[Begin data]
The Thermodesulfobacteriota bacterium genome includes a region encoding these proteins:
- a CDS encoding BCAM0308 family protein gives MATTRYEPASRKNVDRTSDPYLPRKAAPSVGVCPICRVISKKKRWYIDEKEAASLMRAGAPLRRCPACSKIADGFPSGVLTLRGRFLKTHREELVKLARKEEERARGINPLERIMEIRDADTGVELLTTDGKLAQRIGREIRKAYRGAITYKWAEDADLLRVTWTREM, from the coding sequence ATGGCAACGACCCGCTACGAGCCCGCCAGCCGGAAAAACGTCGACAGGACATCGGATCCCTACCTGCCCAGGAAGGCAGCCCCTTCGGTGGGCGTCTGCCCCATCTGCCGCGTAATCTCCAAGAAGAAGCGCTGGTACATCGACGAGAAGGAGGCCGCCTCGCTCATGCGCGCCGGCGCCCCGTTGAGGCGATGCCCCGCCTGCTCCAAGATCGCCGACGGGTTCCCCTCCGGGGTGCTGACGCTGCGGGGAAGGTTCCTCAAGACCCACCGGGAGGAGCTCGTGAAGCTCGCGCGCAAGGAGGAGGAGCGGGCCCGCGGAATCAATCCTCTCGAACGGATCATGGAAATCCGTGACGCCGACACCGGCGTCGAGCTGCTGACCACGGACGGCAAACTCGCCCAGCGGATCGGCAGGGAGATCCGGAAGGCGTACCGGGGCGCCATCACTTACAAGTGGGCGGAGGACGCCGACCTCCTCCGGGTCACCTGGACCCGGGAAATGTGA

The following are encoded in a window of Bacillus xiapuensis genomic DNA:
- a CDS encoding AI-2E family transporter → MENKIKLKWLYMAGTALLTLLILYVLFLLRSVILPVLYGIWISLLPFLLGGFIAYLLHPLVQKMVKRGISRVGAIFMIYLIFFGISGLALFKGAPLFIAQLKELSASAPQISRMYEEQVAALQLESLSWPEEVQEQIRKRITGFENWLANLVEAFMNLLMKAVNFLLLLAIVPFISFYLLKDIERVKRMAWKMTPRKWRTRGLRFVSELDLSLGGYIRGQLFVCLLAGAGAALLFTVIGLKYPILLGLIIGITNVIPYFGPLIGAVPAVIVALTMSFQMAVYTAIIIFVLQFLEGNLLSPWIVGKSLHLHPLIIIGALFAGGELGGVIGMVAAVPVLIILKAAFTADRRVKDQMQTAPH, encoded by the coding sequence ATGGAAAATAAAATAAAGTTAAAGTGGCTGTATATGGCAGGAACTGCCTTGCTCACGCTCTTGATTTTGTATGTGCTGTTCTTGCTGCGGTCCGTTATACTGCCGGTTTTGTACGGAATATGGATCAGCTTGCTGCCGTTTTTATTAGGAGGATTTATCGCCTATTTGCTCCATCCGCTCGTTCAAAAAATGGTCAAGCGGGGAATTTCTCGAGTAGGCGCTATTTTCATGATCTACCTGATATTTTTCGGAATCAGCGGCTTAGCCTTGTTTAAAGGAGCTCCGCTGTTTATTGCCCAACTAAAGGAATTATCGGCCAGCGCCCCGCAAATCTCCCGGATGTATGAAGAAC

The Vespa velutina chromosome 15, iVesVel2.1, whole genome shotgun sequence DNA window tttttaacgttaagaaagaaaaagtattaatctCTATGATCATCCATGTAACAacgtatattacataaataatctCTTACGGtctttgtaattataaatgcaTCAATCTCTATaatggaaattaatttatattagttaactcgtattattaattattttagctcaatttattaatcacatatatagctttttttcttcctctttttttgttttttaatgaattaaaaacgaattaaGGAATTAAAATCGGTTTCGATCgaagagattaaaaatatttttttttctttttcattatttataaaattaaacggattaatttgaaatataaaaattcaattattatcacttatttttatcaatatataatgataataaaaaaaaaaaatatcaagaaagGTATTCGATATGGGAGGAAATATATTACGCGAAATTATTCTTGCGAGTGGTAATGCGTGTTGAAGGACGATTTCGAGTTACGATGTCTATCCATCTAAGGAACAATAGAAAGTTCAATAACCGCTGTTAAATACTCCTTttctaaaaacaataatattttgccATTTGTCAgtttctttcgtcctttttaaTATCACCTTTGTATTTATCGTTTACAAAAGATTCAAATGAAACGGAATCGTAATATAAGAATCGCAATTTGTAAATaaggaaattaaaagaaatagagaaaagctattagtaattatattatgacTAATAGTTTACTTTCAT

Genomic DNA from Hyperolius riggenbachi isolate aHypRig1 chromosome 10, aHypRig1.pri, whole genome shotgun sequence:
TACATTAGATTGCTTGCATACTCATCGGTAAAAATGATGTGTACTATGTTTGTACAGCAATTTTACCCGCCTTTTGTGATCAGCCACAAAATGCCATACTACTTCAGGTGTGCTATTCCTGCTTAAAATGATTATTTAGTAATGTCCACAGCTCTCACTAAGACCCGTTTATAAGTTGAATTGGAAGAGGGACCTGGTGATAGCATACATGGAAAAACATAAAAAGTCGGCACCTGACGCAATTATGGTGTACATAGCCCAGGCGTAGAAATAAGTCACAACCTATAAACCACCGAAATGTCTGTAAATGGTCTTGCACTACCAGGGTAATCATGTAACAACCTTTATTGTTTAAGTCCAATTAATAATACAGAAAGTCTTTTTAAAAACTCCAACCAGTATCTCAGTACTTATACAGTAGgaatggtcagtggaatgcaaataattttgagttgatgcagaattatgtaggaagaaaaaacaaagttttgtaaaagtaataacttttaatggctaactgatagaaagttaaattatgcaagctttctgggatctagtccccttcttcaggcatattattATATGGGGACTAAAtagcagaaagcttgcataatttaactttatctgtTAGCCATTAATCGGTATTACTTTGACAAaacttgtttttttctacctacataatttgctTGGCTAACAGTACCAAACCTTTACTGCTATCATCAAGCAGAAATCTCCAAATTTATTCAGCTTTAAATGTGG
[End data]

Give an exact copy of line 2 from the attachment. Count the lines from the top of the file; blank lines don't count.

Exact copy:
- a CDS encoding BCAM0308 family protein gives MATTRYEPASRKNVDRTSDPYLPRKAAPSVGVCPICRVISKKKRWYIDEKEAASLMRAGAPLRRCPACSKIADGFPSGVLTLRGRFLKTHREELVKLARKEEERARGINPLERIMEIRDADTGVELLTTDGKLAQRIGREIRKAYRGAITYKWAEDADLLRVTWTREM, from the coding sequence ATGGCAACGACCCGCTACGAGCCCGCCAGCCGGAAAAACGTCGACAGGACATCGGATCCCTACCTGCCCAGGAAGGCAGCCCCTTCGGTGGGCGTCTGCCCCATCTGCCGCGTAATCTCCAAGAAGAAGCGCTGGTACATCGACGAGAAGGAGGCCGCCTCGCTCATGCGCGCCGGCGCCCCGTTGAGGCGATGCCCCGCCTGCTCCAAGATCGCCGACGGGTTCCCCTCCGGGGTGCTGACGCTGCGGGGAAGGTTCCTCAAGACCCACCGGGAGGAGCTCGTGAAGCTCGCGCGCAAGGAGGAGGAGCGGGCCCGCGGAATCAATCCTCTCGAACGGATCATGGAAATCCGTGACGCCGACACCGGCGTCGAGCTGCTGACCACGGACGGCAAACTCGCCCAGCGGATCGGCAGGGAGATCCGGAAGGCGTACCGGGGCGCCATCACTTACAAGTGGGCGGAGGACGCCGACCTCCTCCGGGTCACCTGGACCCGGGAAATGTGA